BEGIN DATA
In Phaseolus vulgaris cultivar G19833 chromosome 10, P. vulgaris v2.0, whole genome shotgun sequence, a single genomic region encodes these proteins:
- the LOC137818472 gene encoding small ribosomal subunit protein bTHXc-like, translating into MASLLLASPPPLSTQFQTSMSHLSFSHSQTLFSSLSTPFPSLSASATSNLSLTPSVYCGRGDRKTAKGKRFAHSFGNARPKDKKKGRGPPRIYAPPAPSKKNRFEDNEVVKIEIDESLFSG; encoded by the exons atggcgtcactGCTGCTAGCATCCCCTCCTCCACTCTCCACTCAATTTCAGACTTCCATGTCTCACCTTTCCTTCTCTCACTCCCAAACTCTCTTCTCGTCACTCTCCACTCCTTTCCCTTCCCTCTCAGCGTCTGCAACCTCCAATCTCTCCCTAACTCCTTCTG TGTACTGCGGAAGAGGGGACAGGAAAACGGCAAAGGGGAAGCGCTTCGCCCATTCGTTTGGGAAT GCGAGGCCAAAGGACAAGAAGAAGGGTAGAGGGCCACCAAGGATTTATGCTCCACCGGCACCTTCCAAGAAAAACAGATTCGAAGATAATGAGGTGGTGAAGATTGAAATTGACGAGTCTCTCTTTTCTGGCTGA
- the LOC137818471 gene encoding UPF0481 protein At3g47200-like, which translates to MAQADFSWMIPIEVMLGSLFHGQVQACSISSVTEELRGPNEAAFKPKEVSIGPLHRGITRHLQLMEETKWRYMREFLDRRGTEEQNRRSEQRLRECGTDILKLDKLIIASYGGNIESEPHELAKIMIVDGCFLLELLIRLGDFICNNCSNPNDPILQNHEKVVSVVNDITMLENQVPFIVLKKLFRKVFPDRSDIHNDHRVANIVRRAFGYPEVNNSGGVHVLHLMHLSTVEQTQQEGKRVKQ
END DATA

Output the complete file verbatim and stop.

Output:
In Phaseolus vulgaris cultivar G19833 chromosome 10, P. vulgaris v2.0, whole genome shotgun sequence, a single genomic region encodes these proteins:
- the LOC137818472 gene encoding small ribosomal subunit protein bTHXc-like, translating into MASLLLASPPPLSTQFQTSMSHLSFSHSQTLFSSLSTPFPSLSASATSNLSLTPSVYCGRGDRKTAKGKRFAHSFGNARPKDKKKGRGPPRIYAPPAPSKKNRFEDNEVVKIEIDESLFSG; encoded by the exons atggcgtcactGCTGCTAGCATCCCCTCCTCCACTCTCCACTCAATTTCAGACTTCCATGTCTCACCTTTCCTTCTCTCACTCCCAAACTCTCTTCTCGTCACTCTCCACTCCTTTCCCTTCCCTCTCAGCGTCTGCAACCTCCAATCTCTCCCTAACTCCTTCTG TGTACTGCGGAAGAGGGGACAGGAAAACGGCAAAGGGGAAGCGCTTCGCCCATTCGTTTGGGAAT GCGAGGCCAAAGGACAAGAAGAAGGGTAGAGGGCCACCAAGGATTTATGCTCCACCGGCACCTTCCAAGAAAAACAGATTCGAAGATAATGAGGTGGTGAAGATTGAAATTGACGAGTCTCTCTTTTCTGGCTGA
- the LOC137818471 gene encoding UPF0481 protein At3g47200-like, which translates to MAQADFSWMIPIEVMLGSLFHGQVQACSISSVTEELRGPNEAAFKPKEVSIGPLHRGITRHLQLMEETKWRYMREFLDRRGTEEQNRRSEQRLRECGTDILKLDKLIIASYGGNIESEPHELAKIMIVDGCFLLELLIRLGDFICNNCSNPNDPILQNHEKVVSVVNDITMLENQVPFIVLKKLFRKVFPDRSDIHNDHRVANIVRRAFGYPEVNNSGGVHVLHLMHLSTVEQTQQEGKRVKQ